Couple of questions first (and for full disclosure I'm due to have dc1 any day and the ILs don't know, we have no contact after years of heartache ). So I'm far from unbiased here, but maybe thinking these through will help you focus on what you want from it.

1) why do you want her to have anything to do with dd if you both don't really want anything to do with her? (Sounds glib, but seriously you've said you dread talking to her, why inflict this on your dd unnecessarily?)

2) would there be a limit on her relationship with dd? For example what would happen if you caught her telling more lies?

Good luck op

wickedwithofthenorth Mon 13-May-13 23:40:23

Any contact she would have with dd would be supervised indefinitely until dd is old enough to understand what nanny says isn't always true and can essentially look after herself. I'm sure there would be more lies in the future about thing she would like to be true and we'll have to deal with that depending on the situation.
I think the reason I need to do something with her is the fact my dh is very close to his db who still lives at home and. It is making things really awkward for them both.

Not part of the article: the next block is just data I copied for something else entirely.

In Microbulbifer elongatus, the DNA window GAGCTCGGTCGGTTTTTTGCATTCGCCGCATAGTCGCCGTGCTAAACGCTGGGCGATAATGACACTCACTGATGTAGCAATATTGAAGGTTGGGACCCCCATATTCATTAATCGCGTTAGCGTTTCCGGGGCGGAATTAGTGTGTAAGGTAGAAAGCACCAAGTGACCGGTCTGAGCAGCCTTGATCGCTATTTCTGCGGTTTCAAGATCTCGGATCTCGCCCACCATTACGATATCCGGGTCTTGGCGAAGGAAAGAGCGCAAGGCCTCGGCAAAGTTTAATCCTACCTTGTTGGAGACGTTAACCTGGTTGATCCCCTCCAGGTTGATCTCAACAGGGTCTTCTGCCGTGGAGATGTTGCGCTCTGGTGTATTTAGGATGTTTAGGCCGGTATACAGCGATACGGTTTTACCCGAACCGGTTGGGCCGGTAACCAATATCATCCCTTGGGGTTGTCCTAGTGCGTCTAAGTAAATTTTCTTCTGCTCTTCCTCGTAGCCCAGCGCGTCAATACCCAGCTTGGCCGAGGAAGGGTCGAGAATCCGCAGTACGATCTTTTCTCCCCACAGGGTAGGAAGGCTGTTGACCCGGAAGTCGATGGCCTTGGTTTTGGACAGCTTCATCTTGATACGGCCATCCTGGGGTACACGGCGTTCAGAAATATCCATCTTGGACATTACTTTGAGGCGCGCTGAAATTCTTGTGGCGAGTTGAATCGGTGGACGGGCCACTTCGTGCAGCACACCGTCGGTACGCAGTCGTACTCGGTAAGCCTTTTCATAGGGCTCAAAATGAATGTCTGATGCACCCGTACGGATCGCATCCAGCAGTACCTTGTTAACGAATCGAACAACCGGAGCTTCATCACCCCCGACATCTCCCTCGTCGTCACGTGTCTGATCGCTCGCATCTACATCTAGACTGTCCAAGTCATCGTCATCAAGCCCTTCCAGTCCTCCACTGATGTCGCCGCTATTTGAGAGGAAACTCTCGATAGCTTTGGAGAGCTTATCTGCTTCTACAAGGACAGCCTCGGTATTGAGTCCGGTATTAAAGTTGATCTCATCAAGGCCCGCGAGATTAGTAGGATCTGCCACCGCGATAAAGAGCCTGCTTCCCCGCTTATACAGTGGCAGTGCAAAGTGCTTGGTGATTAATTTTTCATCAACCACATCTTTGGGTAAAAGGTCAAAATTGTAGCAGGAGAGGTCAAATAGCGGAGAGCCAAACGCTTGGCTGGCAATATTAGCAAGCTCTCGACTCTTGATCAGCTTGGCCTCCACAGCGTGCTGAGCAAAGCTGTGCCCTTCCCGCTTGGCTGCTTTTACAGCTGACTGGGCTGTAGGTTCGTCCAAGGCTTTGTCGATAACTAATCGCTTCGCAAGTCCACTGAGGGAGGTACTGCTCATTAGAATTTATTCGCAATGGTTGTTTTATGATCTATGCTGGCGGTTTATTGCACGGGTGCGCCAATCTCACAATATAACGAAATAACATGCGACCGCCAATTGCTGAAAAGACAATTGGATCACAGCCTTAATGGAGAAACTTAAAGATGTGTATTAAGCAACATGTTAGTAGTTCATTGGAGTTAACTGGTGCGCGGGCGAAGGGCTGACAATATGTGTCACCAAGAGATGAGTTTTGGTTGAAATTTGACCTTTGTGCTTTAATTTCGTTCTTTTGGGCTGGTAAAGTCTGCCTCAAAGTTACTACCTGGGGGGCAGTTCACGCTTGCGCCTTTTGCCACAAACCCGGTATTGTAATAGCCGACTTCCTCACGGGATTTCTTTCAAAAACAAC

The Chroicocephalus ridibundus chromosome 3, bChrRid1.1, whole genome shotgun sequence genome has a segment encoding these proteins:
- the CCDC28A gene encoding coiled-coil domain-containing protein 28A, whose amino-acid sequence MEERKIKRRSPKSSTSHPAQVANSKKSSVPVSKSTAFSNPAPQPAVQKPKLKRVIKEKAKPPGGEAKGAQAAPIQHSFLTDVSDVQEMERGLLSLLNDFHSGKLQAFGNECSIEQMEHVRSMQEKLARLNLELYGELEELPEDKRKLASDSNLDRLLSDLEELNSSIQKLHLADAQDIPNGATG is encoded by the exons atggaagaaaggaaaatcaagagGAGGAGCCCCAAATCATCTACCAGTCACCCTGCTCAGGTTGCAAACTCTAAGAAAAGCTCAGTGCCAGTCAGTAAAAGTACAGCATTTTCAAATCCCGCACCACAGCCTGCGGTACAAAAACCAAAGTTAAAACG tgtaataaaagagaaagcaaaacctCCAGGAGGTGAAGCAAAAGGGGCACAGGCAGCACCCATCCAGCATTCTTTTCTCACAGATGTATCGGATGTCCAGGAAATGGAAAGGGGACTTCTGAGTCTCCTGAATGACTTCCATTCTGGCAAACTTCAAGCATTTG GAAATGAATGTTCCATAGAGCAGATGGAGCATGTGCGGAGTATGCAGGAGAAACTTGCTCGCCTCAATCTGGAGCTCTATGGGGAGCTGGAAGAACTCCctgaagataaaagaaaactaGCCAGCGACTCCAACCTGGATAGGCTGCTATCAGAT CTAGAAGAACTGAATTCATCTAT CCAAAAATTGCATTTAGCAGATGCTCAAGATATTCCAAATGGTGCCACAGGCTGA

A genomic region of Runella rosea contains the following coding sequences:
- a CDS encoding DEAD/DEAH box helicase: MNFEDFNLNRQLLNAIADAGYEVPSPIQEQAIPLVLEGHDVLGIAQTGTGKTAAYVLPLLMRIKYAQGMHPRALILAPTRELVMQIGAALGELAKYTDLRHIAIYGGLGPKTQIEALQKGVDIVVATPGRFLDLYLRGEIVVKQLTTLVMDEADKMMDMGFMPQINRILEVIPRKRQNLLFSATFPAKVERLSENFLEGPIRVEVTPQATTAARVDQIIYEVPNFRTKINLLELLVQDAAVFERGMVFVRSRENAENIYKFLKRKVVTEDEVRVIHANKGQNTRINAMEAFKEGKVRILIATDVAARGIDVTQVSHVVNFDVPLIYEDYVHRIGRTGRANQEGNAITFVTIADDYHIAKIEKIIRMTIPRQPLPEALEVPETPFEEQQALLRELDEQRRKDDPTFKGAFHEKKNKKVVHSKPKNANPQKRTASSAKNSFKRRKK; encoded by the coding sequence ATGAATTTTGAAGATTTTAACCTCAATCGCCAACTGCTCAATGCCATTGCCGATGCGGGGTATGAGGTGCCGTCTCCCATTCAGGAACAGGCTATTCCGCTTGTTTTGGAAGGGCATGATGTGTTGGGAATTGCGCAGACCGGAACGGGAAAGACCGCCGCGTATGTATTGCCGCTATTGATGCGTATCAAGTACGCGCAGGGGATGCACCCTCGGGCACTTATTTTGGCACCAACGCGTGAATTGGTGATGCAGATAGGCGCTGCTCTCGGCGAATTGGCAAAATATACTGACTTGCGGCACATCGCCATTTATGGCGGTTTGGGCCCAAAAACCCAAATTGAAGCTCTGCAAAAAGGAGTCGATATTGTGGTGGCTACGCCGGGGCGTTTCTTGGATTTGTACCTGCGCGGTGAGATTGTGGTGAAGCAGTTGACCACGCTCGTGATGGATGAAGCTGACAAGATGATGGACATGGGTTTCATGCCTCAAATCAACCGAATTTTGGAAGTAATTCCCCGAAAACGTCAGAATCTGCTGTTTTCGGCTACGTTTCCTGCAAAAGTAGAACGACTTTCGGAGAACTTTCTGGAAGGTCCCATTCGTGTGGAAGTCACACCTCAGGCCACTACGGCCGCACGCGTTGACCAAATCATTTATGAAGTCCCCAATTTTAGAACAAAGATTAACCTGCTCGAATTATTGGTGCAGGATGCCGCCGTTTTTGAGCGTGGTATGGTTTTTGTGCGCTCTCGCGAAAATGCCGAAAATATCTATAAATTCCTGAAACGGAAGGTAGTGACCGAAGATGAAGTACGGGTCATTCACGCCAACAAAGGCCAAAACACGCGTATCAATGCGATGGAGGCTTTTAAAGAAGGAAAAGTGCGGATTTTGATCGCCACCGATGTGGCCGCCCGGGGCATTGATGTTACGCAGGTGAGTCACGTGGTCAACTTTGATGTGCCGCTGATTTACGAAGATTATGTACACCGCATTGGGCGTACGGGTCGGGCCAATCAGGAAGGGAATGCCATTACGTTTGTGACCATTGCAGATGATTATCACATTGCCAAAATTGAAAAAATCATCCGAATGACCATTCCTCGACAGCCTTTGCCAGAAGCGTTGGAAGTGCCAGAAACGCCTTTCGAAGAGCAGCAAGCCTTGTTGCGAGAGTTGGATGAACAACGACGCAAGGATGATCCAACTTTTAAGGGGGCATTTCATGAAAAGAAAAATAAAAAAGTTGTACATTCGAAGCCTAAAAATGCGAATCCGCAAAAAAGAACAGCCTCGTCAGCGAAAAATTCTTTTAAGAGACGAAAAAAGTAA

Despite living in a fantasy world she was at one point a nice person. Dh is a typical man, he doesn't actively maintain a relationship with her as you have to make a lot of effort when talking to her.
I'd like dd to have the chance at a relationship with her as has potential to be a lovely grandparent and it's all she's wanted for years.
As dh dealt with her for so long I get myself worked up when I have to communicate with her because I feel like I'm walking on egg shells. The dread comes into it because she's so worried about talking to me after upsetting us by camping out on the sofa when dd was days old and I was hours out of hospital. Dh had strong words.
I doubt there is a way to clear the air, but I'd like to be able to call her up and say let's take dd to the park without having to plan the conversation before calling.

Ginga66 Tue 14-May-13 00:03:10

Wow the whole in law thing is such a minefield. My dh is ok with my dm but neither of my dbros. I tolerate his ds. His mother is very useful with sitting but recently has shown her true colours as an emotionally stunted controlling manipulative truth twister! Too strong? If we did not need her input with the kids I'd happily not see her for longer stretches. It irks me greatly that dh can't see through her. At least you and dh are on same page. If she is unwilling to make amends and neither of you get along with her bu you want to see the brother I guess be civil. It's that or no contact o hav it out. Depends how much energy you avoid the talk whn knackered though!